The documents have become a central piece of evidence in a grand jury investigation into whether Penn State administrators failed to act when first told of Sandusky's inappropriate relationships with children.
CNN said Friday it had not seen the e-mails but quoted from them extensively, citing two anonymous sources. The Inquirer described a more limited version of the same exchange in stories last month, also based on information from sources familiar with their contents.
Spanier has refused to cooperate with an internal university investigation that uncovered the correspondence earlier this year. He is suing Penn State seeking access to his old e-mails.
In a statement shortly after his dismissal days after Sandusky's arrest last year, Spanier said he was "stunned and outraged" to learn of the allegations.
"I would never hesitate to report a crime if I had any suspicion that one had been committed," he said.
As described by CNN on Friday, the e-mails sent between Feb. 26 and 28, 2001, were written two weeks after Mike McQueary, a former graduate assistant football coach, said he told head coach Joe Paterno and other top officials that he had walked in on Sandusky molesting a boy in a campus locker-room shower.
Last year, Curley, Schultz, and Spanier told a grand jury they were never made aware of the severity of McQueary's allegations. The e-mails suggest that they knew enough to prompt a debate on how to respond.
The excerpts quoted by CNN shed little light on whether the administrators were discussing accusations of child rape or inappropriate "horseplay," as Spanier would later describe in grand jury testimony his understanding of McQueary's allegations.
Throughout the e-mails, the TV network reported, the three never refer to Sandusky by name, instead calling him "the subject" or "the person" and referring to his charitable organization the Second Mile as "the charity" and children as Sandusky's "guests."
In one e-mail dated Feb. 26, 2001, Schultz allegedly laid out a plan that involved "talking to the subject ASAP regarding the future appropriate use of the university facility," "contacting the chair of the charitable organization," and "contacting the Department of Welfare."
But Curley raised concerns in a reply a day later, CNN reported.
"After giving it more thought and talking it over with Joe yesterday, I am uncomfortable with what we agreed were the next steps," Curley allegedly wrote. "I am having trouble with going to everyone but the person involved." The Joe mentioned is believed to be Paterno, who was fired days after Sandusky's arrest for his failure to do more about the abuse allegations. He died in January.
Curley purportedly suggested an alternative that did not involve outside authorities. Instead, he allegedly said, the three officials should discuss the allegations with Sandusky, offer to get him professional help, and ban him from bringing children on campus.
Within two hours, Spanier responded, calling Curley's plan "acceptable" but expressing concern over their vulnerability for not notifying child-abuse investigators, CNN reported.
"But that can be assessed down the road," the president purportedly wrote. "The approach you outline is humane and a reasonable way to proceed."
Schultz agreed with the revised plan in a separate letter, the network said.
Throughout their exchange, Curley also allegedly refers to a "first incident," suggesting that the three officials had some knowledge of a 1998 police investigation into a shower Sandusky took with an 11-year-old boy. Though no charges were filed at the time, the former coach was convicted on counts involving that incident during his trial last month.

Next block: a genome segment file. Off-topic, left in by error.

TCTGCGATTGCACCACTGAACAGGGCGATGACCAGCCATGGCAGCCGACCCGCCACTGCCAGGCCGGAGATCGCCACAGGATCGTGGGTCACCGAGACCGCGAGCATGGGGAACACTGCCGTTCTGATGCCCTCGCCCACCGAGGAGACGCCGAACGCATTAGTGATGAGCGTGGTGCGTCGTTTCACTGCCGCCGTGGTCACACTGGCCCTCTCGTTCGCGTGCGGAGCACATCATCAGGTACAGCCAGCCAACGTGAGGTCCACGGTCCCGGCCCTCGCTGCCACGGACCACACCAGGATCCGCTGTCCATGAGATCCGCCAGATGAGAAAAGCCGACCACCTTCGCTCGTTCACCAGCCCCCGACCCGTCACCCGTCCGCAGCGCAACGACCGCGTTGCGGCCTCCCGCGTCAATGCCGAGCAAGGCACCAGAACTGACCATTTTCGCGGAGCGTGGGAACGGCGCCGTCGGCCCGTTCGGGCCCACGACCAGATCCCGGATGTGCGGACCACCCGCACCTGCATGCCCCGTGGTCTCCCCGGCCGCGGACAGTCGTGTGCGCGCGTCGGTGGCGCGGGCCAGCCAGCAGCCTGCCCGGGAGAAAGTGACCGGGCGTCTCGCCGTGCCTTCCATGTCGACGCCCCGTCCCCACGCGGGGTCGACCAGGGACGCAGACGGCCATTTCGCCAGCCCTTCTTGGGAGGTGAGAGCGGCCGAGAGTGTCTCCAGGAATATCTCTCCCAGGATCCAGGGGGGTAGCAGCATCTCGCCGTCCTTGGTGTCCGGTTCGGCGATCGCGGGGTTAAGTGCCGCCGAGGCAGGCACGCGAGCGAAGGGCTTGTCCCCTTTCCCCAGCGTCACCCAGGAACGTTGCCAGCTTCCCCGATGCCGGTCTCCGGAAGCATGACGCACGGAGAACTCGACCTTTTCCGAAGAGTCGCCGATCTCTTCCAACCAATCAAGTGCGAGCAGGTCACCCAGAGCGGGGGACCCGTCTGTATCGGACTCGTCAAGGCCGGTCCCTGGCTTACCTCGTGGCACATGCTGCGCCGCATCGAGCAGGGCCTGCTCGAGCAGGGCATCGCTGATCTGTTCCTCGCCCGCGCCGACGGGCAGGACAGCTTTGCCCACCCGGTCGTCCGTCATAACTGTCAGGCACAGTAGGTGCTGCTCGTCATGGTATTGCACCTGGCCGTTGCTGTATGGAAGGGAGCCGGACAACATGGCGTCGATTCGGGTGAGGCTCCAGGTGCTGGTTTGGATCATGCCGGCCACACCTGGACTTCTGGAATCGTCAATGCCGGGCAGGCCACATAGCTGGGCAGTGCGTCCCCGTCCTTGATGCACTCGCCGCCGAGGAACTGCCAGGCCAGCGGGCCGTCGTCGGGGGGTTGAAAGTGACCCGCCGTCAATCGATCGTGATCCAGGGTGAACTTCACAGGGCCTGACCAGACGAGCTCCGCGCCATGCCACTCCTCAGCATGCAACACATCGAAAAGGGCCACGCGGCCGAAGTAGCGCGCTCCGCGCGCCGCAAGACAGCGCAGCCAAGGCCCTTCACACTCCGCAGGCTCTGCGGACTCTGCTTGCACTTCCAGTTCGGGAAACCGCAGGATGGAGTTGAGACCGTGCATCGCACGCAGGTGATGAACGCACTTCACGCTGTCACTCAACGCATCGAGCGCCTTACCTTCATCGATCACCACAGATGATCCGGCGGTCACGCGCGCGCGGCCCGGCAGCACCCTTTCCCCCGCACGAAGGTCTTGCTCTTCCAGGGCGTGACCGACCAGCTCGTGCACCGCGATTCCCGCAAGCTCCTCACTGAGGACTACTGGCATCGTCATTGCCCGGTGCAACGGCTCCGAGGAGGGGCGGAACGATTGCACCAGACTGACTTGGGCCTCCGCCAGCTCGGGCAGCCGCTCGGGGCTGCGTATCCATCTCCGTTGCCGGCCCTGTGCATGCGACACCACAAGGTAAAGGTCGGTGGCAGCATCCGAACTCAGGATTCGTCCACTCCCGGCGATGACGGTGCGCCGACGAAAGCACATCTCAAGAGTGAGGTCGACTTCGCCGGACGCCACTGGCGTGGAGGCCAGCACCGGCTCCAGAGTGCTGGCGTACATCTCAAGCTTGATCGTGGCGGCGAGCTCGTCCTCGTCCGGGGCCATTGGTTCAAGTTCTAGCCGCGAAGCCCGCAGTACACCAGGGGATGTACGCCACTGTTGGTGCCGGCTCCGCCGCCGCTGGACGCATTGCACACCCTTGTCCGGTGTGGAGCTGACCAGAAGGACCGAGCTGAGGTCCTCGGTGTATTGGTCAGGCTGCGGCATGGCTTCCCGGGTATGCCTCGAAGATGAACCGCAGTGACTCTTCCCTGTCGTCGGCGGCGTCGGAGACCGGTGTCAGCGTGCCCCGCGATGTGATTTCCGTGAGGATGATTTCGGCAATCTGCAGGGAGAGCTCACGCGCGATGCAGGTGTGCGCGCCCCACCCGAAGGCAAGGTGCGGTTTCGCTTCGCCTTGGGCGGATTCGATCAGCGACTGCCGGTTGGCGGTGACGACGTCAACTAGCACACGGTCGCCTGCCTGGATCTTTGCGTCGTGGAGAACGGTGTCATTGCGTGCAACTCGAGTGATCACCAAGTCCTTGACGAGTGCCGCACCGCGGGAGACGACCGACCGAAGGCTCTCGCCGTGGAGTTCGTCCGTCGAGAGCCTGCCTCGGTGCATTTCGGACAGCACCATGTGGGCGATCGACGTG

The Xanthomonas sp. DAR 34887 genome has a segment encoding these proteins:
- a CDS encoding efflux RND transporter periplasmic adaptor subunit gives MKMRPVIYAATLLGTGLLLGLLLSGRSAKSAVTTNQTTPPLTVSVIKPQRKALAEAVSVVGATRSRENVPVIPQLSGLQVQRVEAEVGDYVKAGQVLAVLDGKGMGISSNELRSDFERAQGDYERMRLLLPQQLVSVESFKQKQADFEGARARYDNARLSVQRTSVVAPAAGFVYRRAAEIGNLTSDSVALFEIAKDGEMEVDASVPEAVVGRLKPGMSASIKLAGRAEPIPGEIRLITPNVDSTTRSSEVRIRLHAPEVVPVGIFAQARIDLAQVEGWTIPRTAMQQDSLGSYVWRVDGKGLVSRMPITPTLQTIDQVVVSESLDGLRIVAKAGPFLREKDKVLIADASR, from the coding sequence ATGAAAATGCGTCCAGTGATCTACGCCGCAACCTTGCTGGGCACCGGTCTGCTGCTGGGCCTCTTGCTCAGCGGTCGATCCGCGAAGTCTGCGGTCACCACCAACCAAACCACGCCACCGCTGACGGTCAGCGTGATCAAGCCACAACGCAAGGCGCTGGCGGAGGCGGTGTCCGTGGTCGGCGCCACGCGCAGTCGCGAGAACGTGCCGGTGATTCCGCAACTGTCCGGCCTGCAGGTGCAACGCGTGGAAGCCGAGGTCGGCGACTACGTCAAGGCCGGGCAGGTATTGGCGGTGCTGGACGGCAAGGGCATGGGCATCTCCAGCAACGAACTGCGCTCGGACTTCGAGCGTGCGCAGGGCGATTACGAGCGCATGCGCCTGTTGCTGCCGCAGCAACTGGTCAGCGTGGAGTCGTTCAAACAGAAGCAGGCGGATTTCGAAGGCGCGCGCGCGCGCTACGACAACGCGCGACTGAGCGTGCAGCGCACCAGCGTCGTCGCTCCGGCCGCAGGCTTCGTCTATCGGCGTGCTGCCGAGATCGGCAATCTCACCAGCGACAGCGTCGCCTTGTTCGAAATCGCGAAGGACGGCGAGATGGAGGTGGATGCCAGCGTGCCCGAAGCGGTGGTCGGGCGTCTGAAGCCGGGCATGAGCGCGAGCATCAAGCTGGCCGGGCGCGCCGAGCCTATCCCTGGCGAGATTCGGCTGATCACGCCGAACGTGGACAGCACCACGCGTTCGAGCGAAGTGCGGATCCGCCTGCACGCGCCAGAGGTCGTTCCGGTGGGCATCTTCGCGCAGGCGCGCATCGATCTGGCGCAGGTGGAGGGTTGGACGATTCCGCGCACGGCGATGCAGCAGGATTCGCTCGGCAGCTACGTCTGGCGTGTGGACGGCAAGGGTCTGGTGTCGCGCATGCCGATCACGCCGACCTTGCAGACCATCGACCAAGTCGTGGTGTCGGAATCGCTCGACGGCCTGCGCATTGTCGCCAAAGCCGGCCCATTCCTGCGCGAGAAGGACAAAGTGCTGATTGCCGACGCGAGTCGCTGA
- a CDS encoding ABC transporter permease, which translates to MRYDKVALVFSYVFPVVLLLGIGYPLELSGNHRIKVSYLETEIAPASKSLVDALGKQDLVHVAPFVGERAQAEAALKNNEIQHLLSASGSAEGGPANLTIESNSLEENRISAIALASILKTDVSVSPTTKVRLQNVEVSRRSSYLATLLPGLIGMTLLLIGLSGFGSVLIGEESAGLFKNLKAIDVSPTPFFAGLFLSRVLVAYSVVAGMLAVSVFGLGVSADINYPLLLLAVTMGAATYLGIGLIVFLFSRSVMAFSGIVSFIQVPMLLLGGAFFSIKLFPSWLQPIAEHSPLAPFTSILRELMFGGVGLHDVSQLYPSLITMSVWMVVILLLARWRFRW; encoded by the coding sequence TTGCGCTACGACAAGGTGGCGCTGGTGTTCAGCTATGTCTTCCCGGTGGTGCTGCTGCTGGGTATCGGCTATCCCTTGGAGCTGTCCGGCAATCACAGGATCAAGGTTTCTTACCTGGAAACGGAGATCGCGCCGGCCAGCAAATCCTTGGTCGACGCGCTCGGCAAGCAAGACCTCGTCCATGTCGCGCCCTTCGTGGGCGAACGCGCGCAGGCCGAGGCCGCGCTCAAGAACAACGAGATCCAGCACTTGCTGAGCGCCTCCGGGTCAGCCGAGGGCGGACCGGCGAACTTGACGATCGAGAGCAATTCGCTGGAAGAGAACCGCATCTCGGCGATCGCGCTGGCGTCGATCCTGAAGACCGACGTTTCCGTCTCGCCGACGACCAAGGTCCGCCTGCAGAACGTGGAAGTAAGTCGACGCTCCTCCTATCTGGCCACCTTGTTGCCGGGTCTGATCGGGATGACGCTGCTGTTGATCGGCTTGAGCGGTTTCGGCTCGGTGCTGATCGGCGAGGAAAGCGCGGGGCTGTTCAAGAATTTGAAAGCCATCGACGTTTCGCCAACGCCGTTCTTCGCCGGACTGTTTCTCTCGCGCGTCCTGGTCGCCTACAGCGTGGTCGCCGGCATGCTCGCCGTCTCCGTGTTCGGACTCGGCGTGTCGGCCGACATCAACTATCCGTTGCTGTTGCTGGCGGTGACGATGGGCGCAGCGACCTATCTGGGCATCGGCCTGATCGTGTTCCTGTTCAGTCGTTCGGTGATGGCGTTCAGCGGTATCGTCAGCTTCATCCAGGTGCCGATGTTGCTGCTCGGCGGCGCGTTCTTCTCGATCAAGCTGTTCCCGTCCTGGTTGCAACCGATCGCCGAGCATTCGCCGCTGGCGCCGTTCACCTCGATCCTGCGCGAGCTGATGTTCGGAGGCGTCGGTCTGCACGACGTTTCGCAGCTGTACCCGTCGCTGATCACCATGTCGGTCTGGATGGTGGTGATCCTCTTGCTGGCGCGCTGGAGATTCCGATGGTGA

Schultz told the grand jury last year he was unaware of that earlier probe.
The e-mail exchange among the three administrators was only recently turned over to prosecutors, after it was discovered by a team led by former FBI Director Louis Freeh.
Penn State hired Freeh to investigate the university's handling of the Sandusky case and trustees' decision to remove Paterno and Spanier after the former assistant coach's arrest in November. His findings are expected later this month.
Curley and Schultz have been charged with failing to report the abuse and later lying about it in their grand jury testimony.
Spanier faces no charges, but his behavior has come under increasing scrutiny from the grand jury. Penn State officials have begun preparing their board members for the possibility of his arrest on criminal charges, sources close to the investigation said.
Spanier's attorney did not respond to calls for comment Saturday.
"Faced with tough situations, good people try to do their best to make the right decisions," Caroline Roberto and Thomas Farrell, attorneys for Curley and Schultz, said in a statement late Friday. "For Curley, Schultz, Spanier and Paterno, the responsible and 'humane' thing to do was . . . carefully and responsibly assess the best way to handle vague, but troubling allegations."
Wick Sollers, the lawyer for the Paterno family, said in a statement Saturday that it would be inappropriate for the family to comment on the e-mails' contents because the family did not possess them.
"To be clear, the e-mails in question did not originate with Joe Paterno or go to him as he never personally utilized e-mail," Sollers said.
Sandusky, 68, was convicted last month on 45 counts of child sex involving 10 boys he met through the Second Mile, which he founded for underprivileged youth. He remains in the Centre County jail awaiting a sentence expected to send him to prison for the rest of his life.
Contact Jeremy Roebuck at 267-564-5218 or firstname.lastname@example.org, or follow on Twitter @jeremyrroebuck.
This article includes information from the Associated Press.
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